ICYMI: Live-blogging "Towards Modern Development of Cloud Applications"
If you don’t follow me on Mastodon, I occasionally read through papers and live-blog my thoughts. Last week I read Towards Modern Development of Cloud Applications, written by a bunch of folks at Google1, and which was published earlier this year in HOTOS ‘23. I got a bunch of really positive responses to my live-blogging attempts so thought I would repost here. I don’t know if this is the kind of content people are interested in on this blog, so let me know in the comments your thoughts!
From the abstract: "With our approach, developers write their applications as logical monoliths, offload the decisions of how to distribute and run applications to an automated runtime, and deploy applications atomically."
First thoughts: oh bloody hell, I had this idea years ago and haven't had the time or resources to investigate it.
I guess that's #research life.
They surveyed some teams and found that #microservices improve performance, fault tolerance, abstraction boundaries, and deployment/rollouts.
The also found that #microservices degrade performance, have worse fault tolerance, more rigid/less flexible abstractions, and have worse rollouts.
Why don't microservices always deliver on their promise?
1) requires developers to manually determine the network topology, which is then hard to change.
2) application binaries are individually and continually released into production, making it hard to change the cross-binary protocol
In this paper they propose a different design pattern:
1) write apps as a #monolith
2) use a runtime to split up the apps
3) deploy atomically
The monolithic application is broken up into "components", which, superficially, sound like microservices. They have an abstraction layer defined through an interface instead of an API. The runtime then splits components across physical workers.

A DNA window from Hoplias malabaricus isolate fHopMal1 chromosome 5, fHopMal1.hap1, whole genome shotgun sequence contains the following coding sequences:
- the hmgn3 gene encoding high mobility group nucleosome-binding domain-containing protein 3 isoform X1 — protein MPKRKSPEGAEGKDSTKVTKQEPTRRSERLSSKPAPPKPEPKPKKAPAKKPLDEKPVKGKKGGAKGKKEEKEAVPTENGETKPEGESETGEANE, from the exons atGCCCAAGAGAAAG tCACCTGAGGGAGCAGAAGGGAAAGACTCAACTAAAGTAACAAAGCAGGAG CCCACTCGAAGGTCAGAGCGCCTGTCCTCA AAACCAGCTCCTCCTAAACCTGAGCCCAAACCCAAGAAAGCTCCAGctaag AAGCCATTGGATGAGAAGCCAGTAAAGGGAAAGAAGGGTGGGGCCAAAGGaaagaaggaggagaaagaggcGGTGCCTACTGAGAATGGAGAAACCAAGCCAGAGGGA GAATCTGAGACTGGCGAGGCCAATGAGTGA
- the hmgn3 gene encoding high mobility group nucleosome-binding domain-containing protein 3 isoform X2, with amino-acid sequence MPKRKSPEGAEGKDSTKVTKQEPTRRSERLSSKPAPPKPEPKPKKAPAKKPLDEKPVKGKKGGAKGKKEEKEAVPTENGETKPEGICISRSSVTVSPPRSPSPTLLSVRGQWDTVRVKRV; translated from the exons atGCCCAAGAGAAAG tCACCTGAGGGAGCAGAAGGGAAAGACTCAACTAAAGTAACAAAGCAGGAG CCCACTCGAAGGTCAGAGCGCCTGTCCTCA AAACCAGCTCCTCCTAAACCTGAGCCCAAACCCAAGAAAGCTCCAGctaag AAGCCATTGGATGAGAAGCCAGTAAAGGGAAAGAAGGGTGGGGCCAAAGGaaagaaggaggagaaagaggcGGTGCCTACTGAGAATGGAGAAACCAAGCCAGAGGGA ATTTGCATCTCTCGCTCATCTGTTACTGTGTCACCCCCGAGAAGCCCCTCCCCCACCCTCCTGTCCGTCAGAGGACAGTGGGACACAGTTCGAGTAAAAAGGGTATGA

Component API calls turn into network calls if different components are on different hardware, but they remain local if they are co-located on the same hardware.
The runtime can move components around and scale them independently.
"There are many ways to implement a runtime. The goal of this paper is not to prescribe any particular implementation. Still, it is important to recognize that the runtime is not magical."
Whew. I guess there's still some work to be done, lol.
How do applications learn about the environment they're running in? Via a small library called the proclet which is linked in to the binary.
The proclet knows how to talk to Kubernetes, or to a multiprocessing/threads environment, or to an SSH-based environment, etc.
Updates are done atomically: once traffic hits a particular version of the application, all subsequent communication is restricted to that version. Then it's the traffic that is gradually shifted over from old version -> new, instead of the mix of running instance types.
I think this is a very important point; many API boundary decisions are made early on in a product's development, and those decisions become extremely difficult to untangle later on when you learn why they were wrong.
This model adds a bunch of opportunities: the runtime has a "birds-eye view" of the application, and can use that information to make better decisions for scaling, routing, testing, etc.
A prototype implementation of their runtime is available at https://github.com/ServiceWeaver
Most of the performance improvements for their prototype come from a highly-optimized network serialization engine, which can make a bunch of assumptions about the serialization format because everything is running the same version.
This paper doesn't address or solve a lot of problems in #distributedsystems, it's just trying to start a discussion about a different way to do things.
"We argue that developers should write their application as a single binary using our proposal and decide later whether they really need to move to a microservices based architecture. By postponing the decision of how exactly to split into different microservices, it allows them to write fewer and better microservices."
In summary: a very cool paper, echoes a lot of what I've been thinking about over the past few years. There's definitely still a lot of problems to solve and work to be done, but I think this is moving in the right direction!
Would definitely encourage you all to read the paper if you’re interested in more details, and also would be great to know your thoughts on the Masto→Substack format! Do you want to see more of this type of content?
Sanjay Ghemawat, Robert Grandl, Srdjan Petrovic, Michael Whittaker Parveen Patel, Ivan Posva, and Amin Vahdat